Target topped first-quarter earnings estimates after refining its product lineup, a sign Chief Executive Officer Brian Cornell is getting the retail chain back on track following years of missteps.

Excluding some items, earnings amounted to $1.10 a share in the period, which ended May 2, the Minneapolis-based company said Wednesday in a statement. Analysts had predicted $1.02 on average, according to data compiled by Bloomberg.

Cornell, a former PepsiCo executive who took the reins at Target last August, has been sprucing up U.S. stores after abandoning the chain's money-losing Canadian operations in January. He's also enticing shoppers with exclusive merchandise, such as the Lilly Pulitzer collection, and getting them to spend more when they visit stores. Health items and kids products sold especially well last quarter, the company said.

The goal is to use its unique lineup to get back Target's former cachet, from the time when it was called "Tar-zhay" with a mock French accent, said Brian Yarbrough, an analyst at Edward Jones in St. Louis.

"That's the place Target can differentiate itself from Wal-Mart and Amazon," he said. "That will get them back to the old days."

The stock had gained 2.6 percent this year through Tuesday's close, compared with a 3.3 percent advance for the Standard & Poor's 500 Index. Wal-Mart Stores Inc., meanwhile, is down 11 percent so far in 2015.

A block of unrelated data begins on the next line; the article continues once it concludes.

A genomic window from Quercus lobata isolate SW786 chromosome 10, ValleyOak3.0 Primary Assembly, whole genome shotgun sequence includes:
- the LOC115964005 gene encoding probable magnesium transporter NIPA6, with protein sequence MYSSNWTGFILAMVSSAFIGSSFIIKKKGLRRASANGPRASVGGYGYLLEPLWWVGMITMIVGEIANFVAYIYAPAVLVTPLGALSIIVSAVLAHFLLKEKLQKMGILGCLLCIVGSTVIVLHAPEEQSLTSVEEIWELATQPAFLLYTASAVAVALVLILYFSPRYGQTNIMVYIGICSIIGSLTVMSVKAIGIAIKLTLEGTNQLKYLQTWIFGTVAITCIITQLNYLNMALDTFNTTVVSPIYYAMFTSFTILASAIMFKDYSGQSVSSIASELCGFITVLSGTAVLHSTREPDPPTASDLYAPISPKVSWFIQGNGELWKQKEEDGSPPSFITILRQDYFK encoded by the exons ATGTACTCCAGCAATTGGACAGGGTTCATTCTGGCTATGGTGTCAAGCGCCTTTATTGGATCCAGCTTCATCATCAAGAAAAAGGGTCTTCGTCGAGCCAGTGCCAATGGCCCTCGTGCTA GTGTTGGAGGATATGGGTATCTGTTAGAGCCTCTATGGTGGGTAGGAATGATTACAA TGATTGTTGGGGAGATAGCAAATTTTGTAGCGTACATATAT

Target's earnings will be $1.04 to $1.14 a share in the second quarter, the company said. Analysts had estimated $1.12 on average, according to data compiled by Bloomberg.

Revenue increased 2.8 percent in the first quarter to $17.1 billion. Comparable-store sales, which measure established locations, rose 2.3 percent, matching projections.

In January, Target announced it was walking away from Canada less than two years after opening stores there. Dismantling operations in the Canadian division, which employed 17,600 people, led to a $5.1 billion writedown in the fourth quarter. The Canada unit had amassed more than $2 billion in operating losses since 2011.

Target also suffered a data breach during the holiday season of 2013, and the fallout has extended until this year. Last month, the company agreed to pay banks $19 million for costs they incurred in the attack. Since the fourth quarter of 2013, Target has reported $166 million in expenses related to the breach.

The company resumed stock buybacks last quarter for the first time since 2013. It repurchased $562 million in shares in the period. Target also raised its annual earnings forecast to $4.50 to $4.65 a share, excluding some items, up from $4.45 to $4.65 previously.

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